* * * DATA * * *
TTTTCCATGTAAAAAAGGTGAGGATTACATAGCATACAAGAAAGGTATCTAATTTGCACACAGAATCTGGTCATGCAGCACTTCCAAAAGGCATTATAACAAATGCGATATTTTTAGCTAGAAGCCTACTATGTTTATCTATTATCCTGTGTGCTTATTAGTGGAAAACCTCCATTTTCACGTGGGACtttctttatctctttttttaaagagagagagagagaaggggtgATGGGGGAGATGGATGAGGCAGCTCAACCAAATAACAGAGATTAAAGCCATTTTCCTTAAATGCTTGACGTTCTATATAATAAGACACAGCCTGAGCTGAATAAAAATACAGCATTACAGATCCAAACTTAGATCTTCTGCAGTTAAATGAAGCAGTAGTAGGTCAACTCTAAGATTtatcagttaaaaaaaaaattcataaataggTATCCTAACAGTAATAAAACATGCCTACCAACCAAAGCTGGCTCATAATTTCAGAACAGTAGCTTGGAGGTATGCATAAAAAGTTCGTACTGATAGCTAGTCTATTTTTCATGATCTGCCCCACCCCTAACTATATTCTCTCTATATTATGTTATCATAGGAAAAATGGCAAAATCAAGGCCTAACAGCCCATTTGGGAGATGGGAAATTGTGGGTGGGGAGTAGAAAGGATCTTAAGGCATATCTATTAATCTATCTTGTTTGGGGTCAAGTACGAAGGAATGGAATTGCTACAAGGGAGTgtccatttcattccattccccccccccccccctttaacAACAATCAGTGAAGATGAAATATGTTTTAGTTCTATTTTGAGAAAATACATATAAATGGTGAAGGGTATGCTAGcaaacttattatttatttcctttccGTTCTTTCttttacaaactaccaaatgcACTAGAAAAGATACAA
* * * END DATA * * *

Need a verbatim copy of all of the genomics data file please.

TTTTCCATGTAAAAAAGGTGAGGATTACATAGCATACAAGAAAGGTATCTAATTTGCACACAGAATCTGGTCATGCAGCACTTCCAAAAGGCATTATAACAAATGCGATATTTTTAGCTAGAAGCCTACTATGTTTATCTATTATCCTGTGTGCTTATTAGTGGAAAACCTCCATTTTCACGTGGGACtttctttatctctttttttaaagagagagagagagaaggggtgATGGGGGAGATGGATGAGGCAGCTCAACCAAATAACAGAGATTAAAGCCATTTTCCTTAAATGCTTGACGTTCTATATAATAAGACACAGCCTGAGCTGAATAAAAATACAGCATTACAGATCCAAACTTAGATCTTCTGCAGTTAAATGAAGCAGTAGTAGGTCAACTCTAAGATTtatcagttaaaaaaaaaattcataaataggTATCCTAACAGTAATAAAACATGCCTACCAACCAAAGCTGGCTCATAATTTCAGAACAGTAGCTTGGAGGTATGCATAAAAAGTTCGTACTGATAGCTAGTCTATTTTTCATGATCTGCCCCACCCCTAACTATATTCTCTCTATATTATGTTATCATAGGAAAAATGGCAAAATCAAGGCCTAACAGCCCATTTGGGAGATGGGAAATTGTGGGTGGGGAGTAGAAAGGATCTTAAGGCATATCTATTAATCTATCTTGTTTGGGGTCAAGTACGAAGGAATGGAATTGCTACAAGGGAGTgtccatttcattccattccccccccccccccctttaacAACAATCAGTGAAGATGAAATATGTTTTAGTTCTATTTTGAGAAAATACATATAAATGGTGAAGGGTATGCTAGcaaacttattatttatttcctttccGTTCTTTCttttacaaactaccaaatgcACTAGAAAAGATACAA